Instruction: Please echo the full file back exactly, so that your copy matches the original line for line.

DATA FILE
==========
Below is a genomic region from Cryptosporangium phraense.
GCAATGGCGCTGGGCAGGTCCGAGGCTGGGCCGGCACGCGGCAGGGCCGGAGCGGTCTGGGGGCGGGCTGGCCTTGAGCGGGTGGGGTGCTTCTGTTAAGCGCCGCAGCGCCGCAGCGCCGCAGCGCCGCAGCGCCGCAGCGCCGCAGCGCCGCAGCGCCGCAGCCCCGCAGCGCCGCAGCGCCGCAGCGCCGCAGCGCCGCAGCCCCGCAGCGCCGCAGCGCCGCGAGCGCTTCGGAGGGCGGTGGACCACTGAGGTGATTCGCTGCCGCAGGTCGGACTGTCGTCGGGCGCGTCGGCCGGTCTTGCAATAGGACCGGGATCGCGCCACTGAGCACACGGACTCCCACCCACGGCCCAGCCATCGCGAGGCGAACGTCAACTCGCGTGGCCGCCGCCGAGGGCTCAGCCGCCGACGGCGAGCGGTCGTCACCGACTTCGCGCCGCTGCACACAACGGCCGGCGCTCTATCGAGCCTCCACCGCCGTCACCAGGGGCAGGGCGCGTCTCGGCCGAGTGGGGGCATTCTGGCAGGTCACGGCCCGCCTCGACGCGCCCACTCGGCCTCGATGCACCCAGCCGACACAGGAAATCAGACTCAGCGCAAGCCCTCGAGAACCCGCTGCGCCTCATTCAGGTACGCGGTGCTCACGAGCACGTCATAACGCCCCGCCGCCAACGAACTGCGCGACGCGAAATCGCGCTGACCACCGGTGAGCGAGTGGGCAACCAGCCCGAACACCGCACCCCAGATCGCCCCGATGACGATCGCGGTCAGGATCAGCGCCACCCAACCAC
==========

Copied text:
Below is a genomic region from Cryptosporangium phraense.
GCAATGGCGCTGGGCAGGTCCGAGGCTGGGCCGGCACGCGGCAGGGCCGGAGCGGTCTGGGGGCGGGCTGGCCTTGAGCGGGTGGGGTGCTTCTGTTAAGCGCCGCAGCGCCGCAGCGCCGCAGCGCCGCAGCGCCGCAGCGCCGCAGCGCCGCAGCGCCGCAGCCCCGCAGCGCCGCAGCGCCGCAGCGCCGCAGCGCCGCAGCCCCGCAGCGCCGCAGCGCCGCGAGCGCTTCGGAGGGCGGTGGACCACTGAGGTGATTCGCTGCCGCAGGTCGGACTGTCGTCGGGCGCGTCGGCCGGTCTTGCAATAGGACCGGGATCGCGCCACTGAGCACACGGACTCCCACCCACGGCCCAGCCATCGCGAGGCGAACGTCAACTCGCGTGGCCGCCGCCGAGGGCTCAGCCGCCGACGGCGAGCGGTCGTCACCGACTTCGCGCCGCTGCACACAACGGCCGGCGCTCTATCGAGCCTCCACCGCCGTCACCAGGGGCAGGGCGCGTCTCGGCCGAGTGGGGGCATTCTGGCAGGTCACGGCCCGCCTCGACGCGCCCACTCGGCCTCGATGCACCCAGCCGACACAGGAAATCAGACTCAGCGCAAGCCCTCGAGAACCCGCTGCGCCTCATTCAGGTACGCGGTGCTCACGAGCACGTCATAACGCCCCGCCGCCAACGAACTGCGCGACGCGAAATCGCGCTGACCACCGGTGAGCGAGTGGGCAACCAGCCCGAACACCGCACCCCAGATCGCCCCGATGACGATCGCGGTCAGGATCAGCGCCACCCAACCAC